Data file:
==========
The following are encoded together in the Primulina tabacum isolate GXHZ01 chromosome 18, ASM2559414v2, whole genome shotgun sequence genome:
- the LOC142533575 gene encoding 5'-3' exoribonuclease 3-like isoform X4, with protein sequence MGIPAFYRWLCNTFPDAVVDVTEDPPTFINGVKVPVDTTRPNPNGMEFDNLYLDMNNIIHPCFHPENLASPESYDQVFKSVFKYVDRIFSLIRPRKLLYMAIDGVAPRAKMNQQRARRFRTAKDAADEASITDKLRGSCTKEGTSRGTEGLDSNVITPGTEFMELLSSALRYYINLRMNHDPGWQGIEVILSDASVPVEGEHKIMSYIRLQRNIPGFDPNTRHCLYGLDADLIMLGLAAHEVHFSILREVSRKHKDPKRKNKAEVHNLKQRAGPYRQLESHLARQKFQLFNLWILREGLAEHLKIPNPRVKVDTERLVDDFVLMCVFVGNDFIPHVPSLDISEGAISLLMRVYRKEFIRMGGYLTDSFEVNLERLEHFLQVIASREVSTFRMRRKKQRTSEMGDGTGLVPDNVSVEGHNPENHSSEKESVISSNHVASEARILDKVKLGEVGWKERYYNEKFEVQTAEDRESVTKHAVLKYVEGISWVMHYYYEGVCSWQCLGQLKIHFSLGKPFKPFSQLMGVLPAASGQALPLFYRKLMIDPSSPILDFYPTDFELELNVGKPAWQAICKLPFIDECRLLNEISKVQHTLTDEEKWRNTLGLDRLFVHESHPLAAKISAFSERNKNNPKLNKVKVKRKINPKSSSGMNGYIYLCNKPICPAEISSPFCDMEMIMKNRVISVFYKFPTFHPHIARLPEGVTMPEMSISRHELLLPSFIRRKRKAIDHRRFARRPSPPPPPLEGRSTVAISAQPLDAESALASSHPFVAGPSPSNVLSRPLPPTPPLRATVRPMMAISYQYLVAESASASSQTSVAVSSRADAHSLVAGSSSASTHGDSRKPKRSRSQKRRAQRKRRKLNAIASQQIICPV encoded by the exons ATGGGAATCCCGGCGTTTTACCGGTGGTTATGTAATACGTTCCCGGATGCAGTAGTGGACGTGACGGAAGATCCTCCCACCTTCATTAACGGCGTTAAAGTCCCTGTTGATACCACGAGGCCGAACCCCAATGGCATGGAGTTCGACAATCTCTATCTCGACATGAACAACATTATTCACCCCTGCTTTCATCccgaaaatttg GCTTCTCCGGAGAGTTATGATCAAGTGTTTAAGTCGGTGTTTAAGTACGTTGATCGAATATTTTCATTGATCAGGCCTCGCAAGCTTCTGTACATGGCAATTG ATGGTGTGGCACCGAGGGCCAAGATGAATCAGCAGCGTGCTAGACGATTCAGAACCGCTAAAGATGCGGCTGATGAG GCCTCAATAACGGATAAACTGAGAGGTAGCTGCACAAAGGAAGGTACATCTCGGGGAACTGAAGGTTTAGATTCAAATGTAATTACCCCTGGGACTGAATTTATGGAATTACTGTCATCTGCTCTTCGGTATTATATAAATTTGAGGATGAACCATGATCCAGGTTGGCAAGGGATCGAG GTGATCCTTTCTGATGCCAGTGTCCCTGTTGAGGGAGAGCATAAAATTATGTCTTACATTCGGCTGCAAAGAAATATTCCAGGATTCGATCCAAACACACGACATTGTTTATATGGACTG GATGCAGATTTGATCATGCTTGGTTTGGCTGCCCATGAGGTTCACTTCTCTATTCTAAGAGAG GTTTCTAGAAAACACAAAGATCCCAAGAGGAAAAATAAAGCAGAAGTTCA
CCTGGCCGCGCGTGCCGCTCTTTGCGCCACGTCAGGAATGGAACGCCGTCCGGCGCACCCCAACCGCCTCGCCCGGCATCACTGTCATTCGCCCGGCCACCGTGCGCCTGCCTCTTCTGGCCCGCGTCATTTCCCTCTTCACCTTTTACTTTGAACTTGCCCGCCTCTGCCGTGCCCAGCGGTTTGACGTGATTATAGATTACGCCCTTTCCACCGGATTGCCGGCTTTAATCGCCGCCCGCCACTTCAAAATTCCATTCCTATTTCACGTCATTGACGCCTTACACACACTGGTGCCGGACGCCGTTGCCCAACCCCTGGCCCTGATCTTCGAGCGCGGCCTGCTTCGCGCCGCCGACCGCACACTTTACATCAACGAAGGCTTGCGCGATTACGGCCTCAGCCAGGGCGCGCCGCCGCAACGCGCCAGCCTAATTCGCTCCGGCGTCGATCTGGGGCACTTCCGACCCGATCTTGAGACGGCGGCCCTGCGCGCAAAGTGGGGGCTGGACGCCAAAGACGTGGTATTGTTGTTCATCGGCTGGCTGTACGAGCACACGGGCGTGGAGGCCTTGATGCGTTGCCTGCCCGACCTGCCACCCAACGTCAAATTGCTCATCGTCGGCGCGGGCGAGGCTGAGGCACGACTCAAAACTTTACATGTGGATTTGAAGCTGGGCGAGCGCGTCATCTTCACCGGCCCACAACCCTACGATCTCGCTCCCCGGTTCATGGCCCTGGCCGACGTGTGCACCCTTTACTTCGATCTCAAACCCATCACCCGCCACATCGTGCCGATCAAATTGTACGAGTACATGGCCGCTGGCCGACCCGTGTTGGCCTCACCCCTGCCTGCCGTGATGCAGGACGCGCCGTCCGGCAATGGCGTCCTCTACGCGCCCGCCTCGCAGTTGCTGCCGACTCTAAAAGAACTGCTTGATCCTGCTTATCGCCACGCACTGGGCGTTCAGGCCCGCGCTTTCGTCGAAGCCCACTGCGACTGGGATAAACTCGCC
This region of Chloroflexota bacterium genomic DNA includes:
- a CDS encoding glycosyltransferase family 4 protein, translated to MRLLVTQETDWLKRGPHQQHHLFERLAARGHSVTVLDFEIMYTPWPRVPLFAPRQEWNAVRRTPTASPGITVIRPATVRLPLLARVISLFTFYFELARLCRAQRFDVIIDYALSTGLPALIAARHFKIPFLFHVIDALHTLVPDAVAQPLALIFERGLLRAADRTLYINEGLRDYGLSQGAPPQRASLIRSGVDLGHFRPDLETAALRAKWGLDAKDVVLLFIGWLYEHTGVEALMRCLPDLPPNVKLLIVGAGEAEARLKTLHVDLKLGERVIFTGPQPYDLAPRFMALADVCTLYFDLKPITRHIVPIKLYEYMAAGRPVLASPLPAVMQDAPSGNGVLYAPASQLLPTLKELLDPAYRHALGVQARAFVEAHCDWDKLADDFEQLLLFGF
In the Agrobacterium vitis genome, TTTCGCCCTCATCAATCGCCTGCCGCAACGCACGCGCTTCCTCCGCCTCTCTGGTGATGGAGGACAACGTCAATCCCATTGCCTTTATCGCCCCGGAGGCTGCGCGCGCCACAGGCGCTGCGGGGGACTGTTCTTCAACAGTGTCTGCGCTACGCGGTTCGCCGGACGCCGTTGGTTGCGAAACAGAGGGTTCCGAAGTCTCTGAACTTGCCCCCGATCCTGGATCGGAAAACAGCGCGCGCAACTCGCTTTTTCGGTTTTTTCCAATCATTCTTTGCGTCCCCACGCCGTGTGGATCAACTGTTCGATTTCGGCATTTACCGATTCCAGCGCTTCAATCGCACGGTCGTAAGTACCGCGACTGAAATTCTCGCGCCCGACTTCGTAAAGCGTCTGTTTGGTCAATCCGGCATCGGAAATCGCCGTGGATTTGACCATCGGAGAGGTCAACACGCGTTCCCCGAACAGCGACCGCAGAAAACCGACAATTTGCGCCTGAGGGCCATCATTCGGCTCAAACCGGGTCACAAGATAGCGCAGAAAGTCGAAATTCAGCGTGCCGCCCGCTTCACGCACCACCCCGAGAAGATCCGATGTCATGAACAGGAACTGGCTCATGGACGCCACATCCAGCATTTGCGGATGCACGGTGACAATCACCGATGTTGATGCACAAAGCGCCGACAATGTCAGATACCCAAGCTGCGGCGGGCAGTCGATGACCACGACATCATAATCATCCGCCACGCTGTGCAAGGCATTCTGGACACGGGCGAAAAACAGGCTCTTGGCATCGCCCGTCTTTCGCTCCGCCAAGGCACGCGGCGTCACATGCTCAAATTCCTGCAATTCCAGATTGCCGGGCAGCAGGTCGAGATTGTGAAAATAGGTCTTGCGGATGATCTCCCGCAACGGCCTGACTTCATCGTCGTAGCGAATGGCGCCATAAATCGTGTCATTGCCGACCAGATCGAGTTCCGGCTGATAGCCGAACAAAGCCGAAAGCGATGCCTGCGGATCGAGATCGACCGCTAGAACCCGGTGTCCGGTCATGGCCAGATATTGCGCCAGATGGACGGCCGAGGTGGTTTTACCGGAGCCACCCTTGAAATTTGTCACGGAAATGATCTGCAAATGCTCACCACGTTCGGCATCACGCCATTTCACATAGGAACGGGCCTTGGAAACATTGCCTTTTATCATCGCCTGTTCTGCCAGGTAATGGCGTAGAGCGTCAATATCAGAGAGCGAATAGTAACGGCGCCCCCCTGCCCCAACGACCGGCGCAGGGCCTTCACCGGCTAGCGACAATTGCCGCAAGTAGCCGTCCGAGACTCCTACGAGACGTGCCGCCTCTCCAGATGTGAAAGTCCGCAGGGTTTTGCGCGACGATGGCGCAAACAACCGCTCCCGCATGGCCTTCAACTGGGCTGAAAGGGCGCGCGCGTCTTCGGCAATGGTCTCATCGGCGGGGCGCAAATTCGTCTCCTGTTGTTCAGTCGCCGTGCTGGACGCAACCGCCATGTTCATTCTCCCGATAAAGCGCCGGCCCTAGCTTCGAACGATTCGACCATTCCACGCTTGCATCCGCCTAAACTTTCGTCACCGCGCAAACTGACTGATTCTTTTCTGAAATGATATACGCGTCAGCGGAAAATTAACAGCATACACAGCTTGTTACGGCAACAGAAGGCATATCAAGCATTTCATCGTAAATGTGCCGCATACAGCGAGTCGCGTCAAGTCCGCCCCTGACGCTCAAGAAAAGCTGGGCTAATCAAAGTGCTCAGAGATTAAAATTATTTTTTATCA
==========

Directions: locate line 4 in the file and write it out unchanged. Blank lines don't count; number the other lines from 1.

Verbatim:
This region of Chloroflexota bacterium genomic DNA includes: